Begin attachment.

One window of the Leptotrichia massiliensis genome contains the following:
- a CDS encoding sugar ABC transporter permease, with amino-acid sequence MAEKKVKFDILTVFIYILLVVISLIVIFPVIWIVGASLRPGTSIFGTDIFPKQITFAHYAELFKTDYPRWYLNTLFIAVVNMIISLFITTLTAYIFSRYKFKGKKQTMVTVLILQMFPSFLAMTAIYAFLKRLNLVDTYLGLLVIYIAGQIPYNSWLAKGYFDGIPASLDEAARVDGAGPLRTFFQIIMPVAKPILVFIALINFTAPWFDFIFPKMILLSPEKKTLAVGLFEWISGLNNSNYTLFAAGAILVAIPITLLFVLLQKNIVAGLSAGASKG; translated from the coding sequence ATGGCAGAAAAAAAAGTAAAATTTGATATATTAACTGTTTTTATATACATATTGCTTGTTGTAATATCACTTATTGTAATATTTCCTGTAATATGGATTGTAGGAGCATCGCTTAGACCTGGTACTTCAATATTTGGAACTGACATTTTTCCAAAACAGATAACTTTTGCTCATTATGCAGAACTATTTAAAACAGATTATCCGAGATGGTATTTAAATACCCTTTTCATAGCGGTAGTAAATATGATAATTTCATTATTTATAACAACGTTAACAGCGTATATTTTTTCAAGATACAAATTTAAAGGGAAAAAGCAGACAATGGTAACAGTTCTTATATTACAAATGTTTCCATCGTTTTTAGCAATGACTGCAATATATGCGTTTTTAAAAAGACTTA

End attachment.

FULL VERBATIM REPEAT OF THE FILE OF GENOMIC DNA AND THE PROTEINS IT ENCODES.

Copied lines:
One window of the Leptotrichia massiliensis genome contains the following:
- a CDS encoding sugar ABC transporter permease, with amino-acid sequence MAEKKVKFDILTVFIYILLVVISLIVIFPVIWIVGASLRPGTSIFGTDIFPKQITFAHYAELFKTDYPRWYLNTLFIAVVNMIISLFITTLTAYIFSRYKFKGKKQTMVTVLILQMFPSFLAMTAIYAFLKRLNLVDTYLGLLVIYIAGQIPYNSWLAKGYFDGIPASLDEAARVDGAGPLRTFFQIIMPVAKPILVFIALINFTAPWFDFIFPKMILLSPEKKTLAVGLFEWISGLNNSNYTLFAAGAILVAIPITLLFVLLQKNIVAGLSAGASKG; translated from the coding sequence ATGGCAGAAAAAAAAGTAAAATTTGATATATTAACTGTTTTTATATACATATTGCTTGTTGTAATATCACTTATTGTAATATTTCCTGTAATATGGATTGTAGGAGCATCGCTTAGACCTGGTACTTCAATATTTGGAACTGACATTTTTCCAAAACAGATAACTTTTGCTCATTATGCAGAACTATTTAAAACAGATTATCCGAGATGGTATTTAAATACCCTTTTCATAGCGGTAGTAAATATGATAATTTCATTATTTATAACAACGTTAACAGCGTATATTTTTTCAAGATACAAATTTAAAGGGAAAAAGCAGACAATGGTAACAGTTCTTATATTACAAATGTTTCCATCGTTTTTAGCAATGACTGCAATATATGCGTTTTTAAAAAGACTTA